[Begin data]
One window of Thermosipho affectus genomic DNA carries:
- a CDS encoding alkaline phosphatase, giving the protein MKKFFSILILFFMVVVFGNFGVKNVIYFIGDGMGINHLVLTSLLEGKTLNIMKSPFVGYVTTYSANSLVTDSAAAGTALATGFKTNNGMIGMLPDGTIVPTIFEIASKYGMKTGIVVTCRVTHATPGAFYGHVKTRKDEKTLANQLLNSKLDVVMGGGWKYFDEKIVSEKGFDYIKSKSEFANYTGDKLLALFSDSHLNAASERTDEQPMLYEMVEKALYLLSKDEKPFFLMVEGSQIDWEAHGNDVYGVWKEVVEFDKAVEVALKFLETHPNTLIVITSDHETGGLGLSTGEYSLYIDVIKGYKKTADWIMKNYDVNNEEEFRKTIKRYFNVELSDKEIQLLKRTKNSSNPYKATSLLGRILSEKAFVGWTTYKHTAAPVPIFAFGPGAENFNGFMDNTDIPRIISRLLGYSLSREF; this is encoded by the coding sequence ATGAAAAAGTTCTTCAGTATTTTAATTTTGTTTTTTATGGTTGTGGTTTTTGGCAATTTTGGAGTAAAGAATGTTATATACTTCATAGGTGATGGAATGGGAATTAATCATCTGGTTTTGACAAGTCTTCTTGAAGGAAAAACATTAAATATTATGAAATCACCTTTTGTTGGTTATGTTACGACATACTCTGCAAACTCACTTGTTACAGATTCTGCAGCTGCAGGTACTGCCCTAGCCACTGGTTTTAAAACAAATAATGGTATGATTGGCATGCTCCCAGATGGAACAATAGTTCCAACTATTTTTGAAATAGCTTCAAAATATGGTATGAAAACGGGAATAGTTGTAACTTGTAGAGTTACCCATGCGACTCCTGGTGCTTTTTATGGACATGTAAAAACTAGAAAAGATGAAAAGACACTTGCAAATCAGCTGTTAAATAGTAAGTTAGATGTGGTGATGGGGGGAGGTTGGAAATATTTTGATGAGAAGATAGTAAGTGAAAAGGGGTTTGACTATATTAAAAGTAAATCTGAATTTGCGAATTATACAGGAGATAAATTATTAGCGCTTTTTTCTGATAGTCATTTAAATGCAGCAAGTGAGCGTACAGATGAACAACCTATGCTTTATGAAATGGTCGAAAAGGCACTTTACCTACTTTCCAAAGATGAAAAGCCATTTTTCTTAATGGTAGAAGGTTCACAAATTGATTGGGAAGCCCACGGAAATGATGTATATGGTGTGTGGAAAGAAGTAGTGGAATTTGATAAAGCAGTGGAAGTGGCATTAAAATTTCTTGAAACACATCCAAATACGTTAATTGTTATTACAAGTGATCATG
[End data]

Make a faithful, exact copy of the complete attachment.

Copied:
One window of Thermosipho affectus genomic DNA carries:
- a CDS encoding alkaline phosphatase, giving the protein MKKFFSILILFFMVVVFGNFGVKNVIYFIGDGMGINHLVLTSLLEGKTLNIMKSPFVGYVTTYSANSLVTDSAAAGTALATGFKTNNGMIGMLPDGTIVPTIFEIASKYGMKTGIVVTCRVTHATPGAFYGHVKTRKDEKTLANQLLNSKLDVVMGGGWKYFDEKIVSEKGFDYIKSKSEFANYTGDKLLALFSDSHLNAASERTDEQPMLYEMVEKALYLLSKDEKPFFLMVEGSQIDWEAHGNDVYGVWKEVVEFDKAVEVALKFLETHPNTLIVITSDHETGGLGLSTGEYSLYIDVIKGYKKTADWIMKNYDVNNEEEFRKTIKRYFNVELSDKEIQLLKRTKNSSNPYKATSLLGRILSEKAFVGWTTYKHTAAPVPIFAFGPGAENFNGFMDNTDIPRIISRLLGYSLSREF; this is encoded by the coding sequence ATGAAAAAGTTCTTCAGTATTTTAATTTTGTTTTTTATGGTTGTGGTTTTTGGCAATTTTGGAGTAAAGAATGTTATATACTTCATAGGTGATGGAATGGGAATTAATCATCTGGTTTTGACAAGTCTTCTTGAAGGAAAAACATTAAATATTATGAAATCACCTTTTGTTGGTTATGTTACGACATACTCTGCAAACTCACTTGTTACAGATTCTGCAGCTGCAGGTACTGCCCTAGCCACTGGTTTTAAAACAAATAATGGTATGATTGGCATGCTCCCAGATGGAACAATAGTTCCAACTATTTTTGAAATAGCTTCAAAATATGGTATGAAAACGGGAATAGTTGTAACTTGTAGAGTTACCCATGCGACTCCTGGTGCTTTTTATGGACATGTAAAAACTAGAAAAGATGAAAAGACACTTGCAAATCAGCTGTTAAATAGTAAGTTAGATGTGGTGATGGGGGGAGGTTGGAAATATTTTGATGAGAAGATAGTAAGTGAAAAGGGGTTTGACTATATTAAAAGTAAATCTGAATTTGCGAATTATACAGGAGATAAATTATTAGCGCTTTTTTCTGATAGTCATTTAAATGCAGCAAGTGAGCGTACAGATGAACAACCTATGCTTTATGAAATGGTCGAAAAGGCACTTTACCTACTTTCCAAAGATGAAAAGCCATTTTTCTTAATGGTAGAAGGTTCACAAATTGATTGGGAAGCCCACGGAAATGATGTATATGGTGTGTGGAAAGAAGTAGTGGAATTTGATAAAGCAGTGGAAGTGGCATTAAAATTTCTTGAAACACATCCAAATACGTTAATTGTTATTACAAGTGATCATG